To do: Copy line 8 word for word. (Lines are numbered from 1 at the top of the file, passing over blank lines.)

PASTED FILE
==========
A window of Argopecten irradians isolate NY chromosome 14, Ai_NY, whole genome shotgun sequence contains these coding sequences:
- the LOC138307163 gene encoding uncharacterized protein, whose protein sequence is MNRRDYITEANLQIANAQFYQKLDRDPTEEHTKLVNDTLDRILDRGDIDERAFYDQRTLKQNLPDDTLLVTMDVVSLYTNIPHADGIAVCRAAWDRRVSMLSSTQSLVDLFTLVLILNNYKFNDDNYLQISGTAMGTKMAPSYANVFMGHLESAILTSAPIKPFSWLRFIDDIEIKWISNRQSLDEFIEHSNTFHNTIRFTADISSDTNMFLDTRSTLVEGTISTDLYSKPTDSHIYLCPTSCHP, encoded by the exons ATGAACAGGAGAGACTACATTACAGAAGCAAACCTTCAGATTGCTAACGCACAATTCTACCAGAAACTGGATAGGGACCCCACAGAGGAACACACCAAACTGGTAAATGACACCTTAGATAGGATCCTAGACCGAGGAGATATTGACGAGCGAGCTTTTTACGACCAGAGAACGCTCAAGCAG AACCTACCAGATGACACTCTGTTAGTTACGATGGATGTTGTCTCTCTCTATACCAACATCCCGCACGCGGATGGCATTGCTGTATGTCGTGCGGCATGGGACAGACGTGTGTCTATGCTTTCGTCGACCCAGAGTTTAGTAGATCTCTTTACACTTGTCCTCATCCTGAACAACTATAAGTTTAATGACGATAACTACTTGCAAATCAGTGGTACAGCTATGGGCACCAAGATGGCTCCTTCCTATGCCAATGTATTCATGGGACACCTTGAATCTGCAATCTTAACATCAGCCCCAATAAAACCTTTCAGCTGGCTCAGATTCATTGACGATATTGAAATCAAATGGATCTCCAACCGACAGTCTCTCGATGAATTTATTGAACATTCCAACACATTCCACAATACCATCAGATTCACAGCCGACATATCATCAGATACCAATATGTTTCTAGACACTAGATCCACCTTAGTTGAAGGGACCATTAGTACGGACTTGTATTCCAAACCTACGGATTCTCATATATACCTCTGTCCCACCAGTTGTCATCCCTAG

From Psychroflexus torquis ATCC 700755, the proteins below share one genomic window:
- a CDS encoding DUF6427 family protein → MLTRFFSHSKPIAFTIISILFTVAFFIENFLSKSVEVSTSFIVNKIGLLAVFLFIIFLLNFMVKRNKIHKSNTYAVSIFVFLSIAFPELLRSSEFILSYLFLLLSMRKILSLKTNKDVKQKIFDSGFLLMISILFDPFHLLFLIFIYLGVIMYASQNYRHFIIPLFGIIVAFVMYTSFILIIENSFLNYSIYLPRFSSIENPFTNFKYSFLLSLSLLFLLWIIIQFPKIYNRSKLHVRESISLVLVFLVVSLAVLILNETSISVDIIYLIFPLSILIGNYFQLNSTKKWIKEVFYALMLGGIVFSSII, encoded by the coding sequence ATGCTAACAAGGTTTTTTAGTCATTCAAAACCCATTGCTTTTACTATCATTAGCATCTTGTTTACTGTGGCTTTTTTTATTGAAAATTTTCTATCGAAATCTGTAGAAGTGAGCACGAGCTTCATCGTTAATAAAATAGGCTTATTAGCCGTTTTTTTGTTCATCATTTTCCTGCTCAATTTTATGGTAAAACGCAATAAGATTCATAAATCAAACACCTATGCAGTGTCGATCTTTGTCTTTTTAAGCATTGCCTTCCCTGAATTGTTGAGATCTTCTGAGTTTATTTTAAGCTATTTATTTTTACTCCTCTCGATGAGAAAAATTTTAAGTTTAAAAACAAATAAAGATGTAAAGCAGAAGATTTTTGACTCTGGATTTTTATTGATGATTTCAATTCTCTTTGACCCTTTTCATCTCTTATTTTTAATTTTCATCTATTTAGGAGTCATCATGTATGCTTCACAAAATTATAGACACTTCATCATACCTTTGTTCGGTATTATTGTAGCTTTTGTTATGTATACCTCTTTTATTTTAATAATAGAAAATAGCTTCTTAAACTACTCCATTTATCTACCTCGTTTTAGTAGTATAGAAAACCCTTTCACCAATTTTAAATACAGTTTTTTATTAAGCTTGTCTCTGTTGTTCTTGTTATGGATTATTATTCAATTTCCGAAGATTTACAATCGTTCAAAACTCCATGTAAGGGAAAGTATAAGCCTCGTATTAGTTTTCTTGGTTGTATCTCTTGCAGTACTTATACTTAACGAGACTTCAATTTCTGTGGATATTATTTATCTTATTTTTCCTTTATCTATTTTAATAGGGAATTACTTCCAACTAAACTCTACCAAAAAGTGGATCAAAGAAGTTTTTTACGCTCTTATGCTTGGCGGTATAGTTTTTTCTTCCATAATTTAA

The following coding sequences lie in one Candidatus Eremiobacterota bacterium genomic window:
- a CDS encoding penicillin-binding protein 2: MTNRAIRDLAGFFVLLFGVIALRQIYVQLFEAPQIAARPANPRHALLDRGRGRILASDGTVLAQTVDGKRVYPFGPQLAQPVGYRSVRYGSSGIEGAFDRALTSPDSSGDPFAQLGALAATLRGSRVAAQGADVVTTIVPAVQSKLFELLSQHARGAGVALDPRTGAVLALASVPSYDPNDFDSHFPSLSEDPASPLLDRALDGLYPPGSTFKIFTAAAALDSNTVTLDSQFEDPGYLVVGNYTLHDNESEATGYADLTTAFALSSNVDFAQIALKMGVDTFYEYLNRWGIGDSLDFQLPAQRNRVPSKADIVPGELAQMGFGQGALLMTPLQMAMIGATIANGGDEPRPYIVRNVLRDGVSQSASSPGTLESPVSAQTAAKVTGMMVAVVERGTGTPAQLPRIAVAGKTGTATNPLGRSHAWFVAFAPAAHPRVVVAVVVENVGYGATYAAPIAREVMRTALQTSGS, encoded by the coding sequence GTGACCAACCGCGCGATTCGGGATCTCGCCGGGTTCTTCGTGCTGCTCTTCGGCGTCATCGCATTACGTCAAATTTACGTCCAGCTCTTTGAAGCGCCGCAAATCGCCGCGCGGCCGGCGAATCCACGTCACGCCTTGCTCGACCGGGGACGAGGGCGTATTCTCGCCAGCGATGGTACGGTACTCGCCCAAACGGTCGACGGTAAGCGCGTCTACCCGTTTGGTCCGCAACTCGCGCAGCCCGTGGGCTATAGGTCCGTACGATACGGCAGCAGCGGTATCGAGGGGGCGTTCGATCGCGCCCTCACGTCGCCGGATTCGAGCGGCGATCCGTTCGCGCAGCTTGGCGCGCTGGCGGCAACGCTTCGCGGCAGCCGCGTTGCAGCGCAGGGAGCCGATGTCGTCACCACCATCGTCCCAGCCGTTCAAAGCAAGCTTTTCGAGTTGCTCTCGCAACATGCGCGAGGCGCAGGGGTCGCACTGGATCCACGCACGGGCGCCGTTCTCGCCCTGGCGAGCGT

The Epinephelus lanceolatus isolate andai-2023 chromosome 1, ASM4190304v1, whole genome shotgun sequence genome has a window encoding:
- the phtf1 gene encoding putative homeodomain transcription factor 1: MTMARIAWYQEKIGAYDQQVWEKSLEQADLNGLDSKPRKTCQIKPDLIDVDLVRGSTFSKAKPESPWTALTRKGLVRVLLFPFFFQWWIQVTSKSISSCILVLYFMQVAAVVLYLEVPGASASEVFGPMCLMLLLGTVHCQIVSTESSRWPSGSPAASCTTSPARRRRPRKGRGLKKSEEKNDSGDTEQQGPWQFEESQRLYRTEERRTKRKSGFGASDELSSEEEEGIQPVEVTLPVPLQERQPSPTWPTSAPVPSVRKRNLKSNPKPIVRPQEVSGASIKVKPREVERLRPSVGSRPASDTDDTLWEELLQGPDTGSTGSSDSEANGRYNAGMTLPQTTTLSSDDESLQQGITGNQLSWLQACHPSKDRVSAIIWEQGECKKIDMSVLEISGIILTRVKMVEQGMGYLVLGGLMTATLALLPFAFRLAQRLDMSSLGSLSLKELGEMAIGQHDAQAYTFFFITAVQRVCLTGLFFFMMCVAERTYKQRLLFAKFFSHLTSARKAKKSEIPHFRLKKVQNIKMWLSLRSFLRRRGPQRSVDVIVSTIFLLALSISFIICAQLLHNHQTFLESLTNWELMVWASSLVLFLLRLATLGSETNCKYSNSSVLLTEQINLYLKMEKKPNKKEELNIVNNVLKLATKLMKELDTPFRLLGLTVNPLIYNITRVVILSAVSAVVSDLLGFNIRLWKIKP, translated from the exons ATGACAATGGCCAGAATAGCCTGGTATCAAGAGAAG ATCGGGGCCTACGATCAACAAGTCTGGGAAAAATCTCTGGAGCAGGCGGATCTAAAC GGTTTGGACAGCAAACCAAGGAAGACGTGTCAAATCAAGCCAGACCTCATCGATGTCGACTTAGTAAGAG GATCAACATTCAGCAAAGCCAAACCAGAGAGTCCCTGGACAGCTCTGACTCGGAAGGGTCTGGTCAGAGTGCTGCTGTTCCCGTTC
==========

- the phtf1 gene encoding putative homeodomain transcription factor 1: MTMARIAWYQEKIGAYDQQVWEKSLEQADLNGLDSKPRKTCQIKPDLIDVDLVRGSTFSKAKPESPWTALTRKGLVRVLLFPFFFQWWIQVTSKSISSCILVLYFMQVAAVVLYLEVPGASASEVFGPMCLMLLLGTVHCQIVSTESSRWPSGSPAASCTTSPARRRRPRKGRGLKKSEEKNDSGDTEQQGPWQFEESQRLYRTEERRTKRKSGFGASDELSSEEEEGIQPVEVTLPVPLQERQPSPTWPTSAPVPSVRKRNLKSNPKPIVRPQEVSGASIKVKPREVERLRPSVGSRPASDTDDTLWEELLQGPDTGSTGSSDSEANGRYNAGMTLPQTTTLSSDDESLQQGITGNQLSWLQACHPSKDRVSAIIWEQGECKKIDMSVLEISGIILTRVKMVEQGMGYLVLGGLMTATLALLPFAFRLAQRLDMSSLGSLSLKELGEMAIGQHDAQAYTFFFITAVQRVCLTGLFFFMMCVAERTYKQRLLFAKFFSHLTSARKAKKSEIPHFRLKKVQNIKMWLSLRSFLRRRGPQRSVDVIVSTIFLLALSISFIICAQLLHNHQTFLESLTNWELMVWASSLVLFLLRLATLGSETNCKYSNSSVLLTEQINLYLKMEKKPNKKEELNIVNNVLKLATKLMKELDTPFRLLGLTVNPLIYNITRVVILSAVSAVVSDLLGFNIRLWKIKP, translated from the exons ATGACAATGGCCAGAATAGCCTGGTATCAAGAGAAG ATCGGGGCCTACGATCAACAAGTCTGGGAAAAATCTCTGGAGCAGGCGGATCTAAAC GGTTTGGACAGCAAACCAAGGAAGACGTGTCAAATCAAGCCAGACCTCATCGATGTCGACTTAGTAAGAG GATCAACATTCAGCAAAGCCAAACCAGAGAGTCCCTGGACAGCTCTGACTCGGAAGGGTCTGGTCAGAGTGCTGCTGTTCCCGTTC